Aside from age restrictions, you’ll also face different sets of penalties based on your situation. California DUI laws assign different penalties to different drivers depending on how many offenses you’ve had in the past for driving under the influence or drunk driving.

First Offense 

In the state of California, your first DUI offense can carry with it some steep penalties. While they’re not as severe as the penalties imposed upon repeat offenders, they’re still serious and can greatly affect the lives of those subjected to them. Here’s what you can expect if you’ve been convicted of a DUI/DWI in California for the first time.

  1. Fines of up to $1,000 in fines.
  2. License Suspension that can last from 30 days to 6 months.
  3. Imprisonment  that can last anywhere from 4 days to 6 months
  4. IID Installation – In some counties, you’ll be required to install an IID and enroll in the Ignition Interlock Program.

Second Offense

After your second offense, you’ll be imposed to the same types of penalties listed above. However, second offenses are treated as repeat offenses in California, so there are stiffer penalties associated with them. Here’s what you’ll be looking at if you’re convicted of a second DUI/DWI in California.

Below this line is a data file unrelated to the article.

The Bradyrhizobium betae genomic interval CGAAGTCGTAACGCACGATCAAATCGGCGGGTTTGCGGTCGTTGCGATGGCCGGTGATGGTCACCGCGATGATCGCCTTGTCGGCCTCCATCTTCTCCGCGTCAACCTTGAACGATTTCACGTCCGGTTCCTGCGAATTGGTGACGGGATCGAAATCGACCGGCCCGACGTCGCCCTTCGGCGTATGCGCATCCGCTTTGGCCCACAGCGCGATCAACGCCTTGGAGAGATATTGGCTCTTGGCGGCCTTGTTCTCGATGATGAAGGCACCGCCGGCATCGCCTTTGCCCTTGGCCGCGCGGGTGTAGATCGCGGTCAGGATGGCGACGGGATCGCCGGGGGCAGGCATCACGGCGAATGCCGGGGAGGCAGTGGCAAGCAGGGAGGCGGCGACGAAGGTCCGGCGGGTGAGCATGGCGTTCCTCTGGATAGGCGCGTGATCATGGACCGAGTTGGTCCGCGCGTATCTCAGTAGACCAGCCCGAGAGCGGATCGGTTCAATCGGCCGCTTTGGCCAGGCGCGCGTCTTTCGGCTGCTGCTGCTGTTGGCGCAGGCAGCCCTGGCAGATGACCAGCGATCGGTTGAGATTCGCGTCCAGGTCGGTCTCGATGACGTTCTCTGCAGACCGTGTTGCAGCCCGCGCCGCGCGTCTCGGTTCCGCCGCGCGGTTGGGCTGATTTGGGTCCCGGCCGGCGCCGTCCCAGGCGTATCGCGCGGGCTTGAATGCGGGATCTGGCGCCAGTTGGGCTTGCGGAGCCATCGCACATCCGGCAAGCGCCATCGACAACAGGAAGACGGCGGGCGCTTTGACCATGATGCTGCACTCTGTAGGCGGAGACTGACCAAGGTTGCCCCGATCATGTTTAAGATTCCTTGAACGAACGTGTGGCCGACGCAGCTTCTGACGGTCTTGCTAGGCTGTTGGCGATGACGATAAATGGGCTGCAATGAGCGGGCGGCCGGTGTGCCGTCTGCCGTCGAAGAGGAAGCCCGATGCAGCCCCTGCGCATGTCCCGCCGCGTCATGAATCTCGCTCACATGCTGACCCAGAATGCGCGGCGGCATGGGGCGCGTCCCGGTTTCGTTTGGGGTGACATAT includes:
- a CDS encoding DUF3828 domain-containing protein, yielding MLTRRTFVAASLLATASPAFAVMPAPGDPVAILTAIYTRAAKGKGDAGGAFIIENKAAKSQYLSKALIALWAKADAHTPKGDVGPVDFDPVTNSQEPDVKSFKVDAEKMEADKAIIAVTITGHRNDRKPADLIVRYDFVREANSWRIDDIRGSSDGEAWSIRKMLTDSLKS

1. Fines of up to $1,800.
  2. License Suspension of two years, which can, in some cases, be reduced to one year.
  3. Imprisonment lasting from 10 days to a year, depending on your situation.
  4. Mandatory IID Installation

Third Offense

If you receive your third DUI charge or conviction in California, DUI laws state that you could face any combination of the following penalties.

  1. Fines of up to $1,800.
  2. License suspension of three years.
  3. Imprisonment lasting from 120 days to three years.